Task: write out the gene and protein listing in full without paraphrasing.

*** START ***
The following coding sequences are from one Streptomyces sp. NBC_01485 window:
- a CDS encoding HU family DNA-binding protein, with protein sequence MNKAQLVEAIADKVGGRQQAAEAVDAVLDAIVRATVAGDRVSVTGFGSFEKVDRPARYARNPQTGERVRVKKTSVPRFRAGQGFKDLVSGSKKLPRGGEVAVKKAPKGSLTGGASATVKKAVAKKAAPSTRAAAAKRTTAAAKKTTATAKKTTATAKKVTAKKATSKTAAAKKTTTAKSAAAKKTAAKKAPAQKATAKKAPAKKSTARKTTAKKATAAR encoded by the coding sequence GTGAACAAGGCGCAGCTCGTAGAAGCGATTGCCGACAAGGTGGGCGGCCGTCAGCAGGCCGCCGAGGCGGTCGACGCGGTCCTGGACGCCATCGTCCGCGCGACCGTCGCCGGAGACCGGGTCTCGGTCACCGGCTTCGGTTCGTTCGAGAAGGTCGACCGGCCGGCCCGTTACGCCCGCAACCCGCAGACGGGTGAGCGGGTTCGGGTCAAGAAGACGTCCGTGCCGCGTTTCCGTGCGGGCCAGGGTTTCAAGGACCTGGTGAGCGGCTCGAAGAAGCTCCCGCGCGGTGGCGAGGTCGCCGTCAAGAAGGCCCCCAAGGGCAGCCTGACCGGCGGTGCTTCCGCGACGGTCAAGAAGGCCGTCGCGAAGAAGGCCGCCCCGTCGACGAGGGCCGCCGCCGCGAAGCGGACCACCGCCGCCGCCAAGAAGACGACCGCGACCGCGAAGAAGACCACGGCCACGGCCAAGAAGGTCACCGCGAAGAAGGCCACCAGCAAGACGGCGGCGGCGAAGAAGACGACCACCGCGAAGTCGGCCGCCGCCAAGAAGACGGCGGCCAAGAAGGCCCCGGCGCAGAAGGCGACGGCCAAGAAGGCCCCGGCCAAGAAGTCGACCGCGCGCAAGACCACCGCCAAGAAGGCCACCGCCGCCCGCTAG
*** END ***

The following coding sequences are from one Streptomyces sp. NBC_01485 window:
- a CDS encoding HU family DNA-binding protein, with protein sequence MNKAQLVEAIADKVGGRQQAAEAVDAVLDAIVRATVAGDRVSVTGFGSFEKVDRPARYARNPQTGERVRVKKTSVPRFRAGQGFKDLVSGSKKLPRGGEVAVKKAPKGSLTGGASATVKKAVAKKAAPSTRAAAAKRTTAAAKKTTATAKKTTATAKKVTAKKATSKTAAAKKTTTAKSAAAKKTAAKKAPAQKATAKKAPAKKSTARKTTAKKATAAR encoded by the coding sequence GTGAACAAGGCGCAGCTCGTAGAAGCGATTGCCGACAAGGTGGGCGGCCGTCAGCAGGCCGCCGAGGCGGTCGACGCGGTCCTGGACGCCATCGTCCGCGCGACCGTCGCCGGAGACCGGGTCTCGGTCACCGGCTTCGGTTCGTTCGAGAAGGTCGACCGGCCGGCCCGTTACGCCCGCAACCCGCAGACGGGTGAGCGGGTTCGGGTCAAGAAGACGTCCGTGCCGCGTTTCCGTGCGGGCCAGGGTTTCAAGGACCTGGTGAGCGGCTCGAAGAAGCTCCCGCGCGGTGGCGAGGTCGCCGTCAAGAAGGCCCCCAAGGGCAGCCTGACCGGCGGTGCTTCCGCGACGGTCAAGAAGGCCGTCGCGAAGAAGGCCGCCCCGTCGACGAGGGCCGCCGCCGCGAAGCGGACCACCGCCGCCGCCAAGAAGACGACCGCGACCGCGAAGAAGACCACGGCCACGGCCAAGAAGGTCACCGCGAAGAAGGCCACCAGCAAGACGGCGGCGGCGAAGAAGACGACCACCGCGAAGTCGGCCGCCGCCAAGAAGACGGCGGCCAAGAAGGCCCCGGCGCAGAAGGCGACGGCCAAGAAGGCCCCGGCCAAGAAGTCGACCGCGCGCAAGACCACCGCCAAGAAGGCCACCGCCGCCCGCTAG